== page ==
The working from home (WFH) phenomenon seems established for white-collar and administration workers but the anger, protests and disappointment from businesses and landlords continues.
The Chartered Institute of Personnel & Development (CIPD) has released an important survey of their members about health and wellbeing at work. Amongst many of the findings is that “Stress continues to be one of the main causes of absence” and that “Heavy workloads remain by far the most common cause of stress-related absence…” So how are CIPD members reducing the heavy workloads? They’re not. 78% of respondents are using Employee Assistance Programs (EAPs) to “identify and reduce stress”. Options like hiring additional staff or reducing the workload do not even chart. OMG!
The Australian Industry Group (AIGroup) has published an article intended to rebuild trust between workers and employers and is based on a “Tight Loose Tight” concept. It seems to make sense and maybe moreso to its intended audience but it is missing essential integration.
Coincidentally, as Europe burns and a little blog in Australia writes about the occupational context of excessive heat, a new book called Heat – Life and Death on a scorched planet was in the bookstores. Jeff Goodell, like so many North American authors, writes for his local readers even though his publishers sell books globally.
However, he does address the occupational health and safety (OHS) impacts of heat and offers some adaptations.
In 2022 a young employee of EY died by suicide after a work function. EY announced an independent review of EY Oceania’s workplace culture and that the report would be publicly available. That report was released on 27 July 2023. EY’s response was good crisis management, but the public release is beyond what many companies would do, so EY’s transparency in this case should be acknowledged.
The report written by Elizabeth Broderick‘s company offers good news for EY. There is a high level of satisfaction, but results in the 80 percentages or some 90 percentages still allow for a significant number of personnel who are dissatisfied, harassed, bullied, and/or mentally stressed. It is not unreasonable to accept the EY report as being indicative of the workplace cultures of hundreds or thousands of similar businesses.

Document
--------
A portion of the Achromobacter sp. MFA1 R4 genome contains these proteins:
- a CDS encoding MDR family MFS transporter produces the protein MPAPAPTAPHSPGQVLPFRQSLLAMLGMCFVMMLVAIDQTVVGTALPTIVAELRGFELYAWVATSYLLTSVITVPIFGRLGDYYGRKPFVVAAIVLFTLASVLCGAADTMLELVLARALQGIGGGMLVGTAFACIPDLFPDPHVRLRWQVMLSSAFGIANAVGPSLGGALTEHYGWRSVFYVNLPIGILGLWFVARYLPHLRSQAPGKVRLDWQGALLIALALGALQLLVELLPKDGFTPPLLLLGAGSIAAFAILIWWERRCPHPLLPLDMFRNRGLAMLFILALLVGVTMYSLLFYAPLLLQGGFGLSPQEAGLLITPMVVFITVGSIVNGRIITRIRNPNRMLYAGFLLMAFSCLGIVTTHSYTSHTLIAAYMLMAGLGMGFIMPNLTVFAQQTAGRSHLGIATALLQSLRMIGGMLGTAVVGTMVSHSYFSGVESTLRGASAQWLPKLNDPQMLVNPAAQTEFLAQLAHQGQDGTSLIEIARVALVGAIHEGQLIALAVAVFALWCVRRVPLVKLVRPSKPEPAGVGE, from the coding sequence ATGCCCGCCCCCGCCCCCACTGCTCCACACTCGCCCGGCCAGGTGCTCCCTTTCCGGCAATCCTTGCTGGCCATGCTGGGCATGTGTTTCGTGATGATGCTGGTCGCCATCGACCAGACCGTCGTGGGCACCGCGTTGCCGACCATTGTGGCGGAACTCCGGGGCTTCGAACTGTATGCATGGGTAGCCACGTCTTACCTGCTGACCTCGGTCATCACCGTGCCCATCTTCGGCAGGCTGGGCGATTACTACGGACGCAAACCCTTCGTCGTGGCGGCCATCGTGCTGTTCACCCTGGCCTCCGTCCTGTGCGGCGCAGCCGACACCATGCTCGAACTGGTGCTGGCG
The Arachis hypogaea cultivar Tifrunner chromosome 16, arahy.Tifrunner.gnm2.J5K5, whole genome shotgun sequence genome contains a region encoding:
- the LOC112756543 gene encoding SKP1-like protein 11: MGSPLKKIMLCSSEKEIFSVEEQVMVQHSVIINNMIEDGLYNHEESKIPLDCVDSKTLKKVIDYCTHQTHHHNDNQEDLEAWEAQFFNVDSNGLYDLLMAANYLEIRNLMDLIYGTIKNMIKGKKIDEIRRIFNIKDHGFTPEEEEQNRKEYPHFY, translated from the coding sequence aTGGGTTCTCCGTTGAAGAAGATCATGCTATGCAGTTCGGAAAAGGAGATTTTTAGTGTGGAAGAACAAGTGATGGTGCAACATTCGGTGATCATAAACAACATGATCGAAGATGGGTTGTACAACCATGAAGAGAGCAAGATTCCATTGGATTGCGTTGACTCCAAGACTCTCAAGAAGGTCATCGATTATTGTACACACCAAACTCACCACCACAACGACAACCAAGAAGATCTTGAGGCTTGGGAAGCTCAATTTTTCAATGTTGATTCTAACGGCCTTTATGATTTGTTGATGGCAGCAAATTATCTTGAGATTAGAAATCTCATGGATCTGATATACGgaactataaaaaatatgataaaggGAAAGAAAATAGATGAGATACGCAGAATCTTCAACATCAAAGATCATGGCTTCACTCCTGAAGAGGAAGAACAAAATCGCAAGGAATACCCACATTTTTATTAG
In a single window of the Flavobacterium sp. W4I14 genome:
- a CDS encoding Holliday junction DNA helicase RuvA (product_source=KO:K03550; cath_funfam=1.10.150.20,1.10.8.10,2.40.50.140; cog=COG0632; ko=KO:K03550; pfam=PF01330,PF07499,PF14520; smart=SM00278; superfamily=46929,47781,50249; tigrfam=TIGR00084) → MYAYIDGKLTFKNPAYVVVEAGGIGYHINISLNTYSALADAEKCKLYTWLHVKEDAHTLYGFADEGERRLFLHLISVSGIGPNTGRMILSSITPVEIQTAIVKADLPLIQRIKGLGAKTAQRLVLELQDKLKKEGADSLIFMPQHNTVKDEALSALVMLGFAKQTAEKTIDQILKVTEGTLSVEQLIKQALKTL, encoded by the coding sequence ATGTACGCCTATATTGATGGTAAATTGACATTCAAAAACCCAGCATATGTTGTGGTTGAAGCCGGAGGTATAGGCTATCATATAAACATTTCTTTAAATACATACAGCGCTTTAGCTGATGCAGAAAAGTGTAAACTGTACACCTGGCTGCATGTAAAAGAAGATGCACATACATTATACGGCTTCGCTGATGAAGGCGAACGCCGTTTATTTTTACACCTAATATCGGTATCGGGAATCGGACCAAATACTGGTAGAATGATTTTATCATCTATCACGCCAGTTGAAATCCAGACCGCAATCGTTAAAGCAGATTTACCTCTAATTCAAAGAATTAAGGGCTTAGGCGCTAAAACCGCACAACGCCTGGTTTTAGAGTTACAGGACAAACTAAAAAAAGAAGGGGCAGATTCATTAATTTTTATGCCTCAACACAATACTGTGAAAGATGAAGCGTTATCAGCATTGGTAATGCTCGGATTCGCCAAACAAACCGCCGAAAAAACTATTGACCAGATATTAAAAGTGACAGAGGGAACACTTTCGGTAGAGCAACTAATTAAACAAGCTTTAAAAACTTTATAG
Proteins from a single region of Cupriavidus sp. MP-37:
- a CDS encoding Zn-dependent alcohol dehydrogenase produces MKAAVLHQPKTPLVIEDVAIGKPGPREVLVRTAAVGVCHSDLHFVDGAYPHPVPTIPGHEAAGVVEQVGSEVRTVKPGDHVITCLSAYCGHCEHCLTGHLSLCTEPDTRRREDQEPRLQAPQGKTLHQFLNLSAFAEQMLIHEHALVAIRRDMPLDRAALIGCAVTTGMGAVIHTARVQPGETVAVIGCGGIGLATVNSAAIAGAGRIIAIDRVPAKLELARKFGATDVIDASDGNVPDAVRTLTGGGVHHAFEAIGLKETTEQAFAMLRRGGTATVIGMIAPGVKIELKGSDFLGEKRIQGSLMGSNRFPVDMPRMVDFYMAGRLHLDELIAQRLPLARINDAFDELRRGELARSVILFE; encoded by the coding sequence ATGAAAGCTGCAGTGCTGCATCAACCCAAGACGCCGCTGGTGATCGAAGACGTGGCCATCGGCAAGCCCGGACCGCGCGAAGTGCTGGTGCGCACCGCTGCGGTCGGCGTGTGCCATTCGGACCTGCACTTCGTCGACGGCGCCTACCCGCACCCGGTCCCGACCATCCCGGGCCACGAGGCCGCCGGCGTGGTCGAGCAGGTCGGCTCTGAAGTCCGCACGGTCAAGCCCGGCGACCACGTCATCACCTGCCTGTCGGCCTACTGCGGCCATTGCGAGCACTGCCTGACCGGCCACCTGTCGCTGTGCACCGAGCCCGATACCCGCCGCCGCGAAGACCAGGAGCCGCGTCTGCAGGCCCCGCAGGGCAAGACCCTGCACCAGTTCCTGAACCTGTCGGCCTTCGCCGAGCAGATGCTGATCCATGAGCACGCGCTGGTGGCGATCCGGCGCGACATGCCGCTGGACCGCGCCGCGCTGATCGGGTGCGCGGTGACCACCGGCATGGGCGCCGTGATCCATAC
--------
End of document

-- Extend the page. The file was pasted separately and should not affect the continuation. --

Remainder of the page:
This report needs to be read widely and thoroughly by any Human Resources (HR), Executive and occupational health and safety (OHS) professional. The following article scratches the surface of this significant investigation.
Excessive working hours are a known occupational health and safety (OHS) hazard, both physically and psychologically. But when the excessive, excessive? When do these excessive hours start to create harm?
Work-related harm is often generated by exploitation, but exploitation is a term rarely used by the occupational health and safety (OHS) profession. If it was, the OHS approach to harm prevention may be very different, especially now that a safe and healthy working environment is a fundamental right.
Perhaps the omission of exploitation is not that surprising. It is often seen through the lens of industrial relations, and a flexible demarcation often exists between IR and OHS. It is important to note that the International Labour Organisation’s Glossary of OSH terms also fails to include exploitation though it is from 1993.
However, a recent report from the Grattan Institute, Short-changed: How to stop the exploitation of migrant workers in Australia, does discuss workplace health and safety as an element of worker exploitation.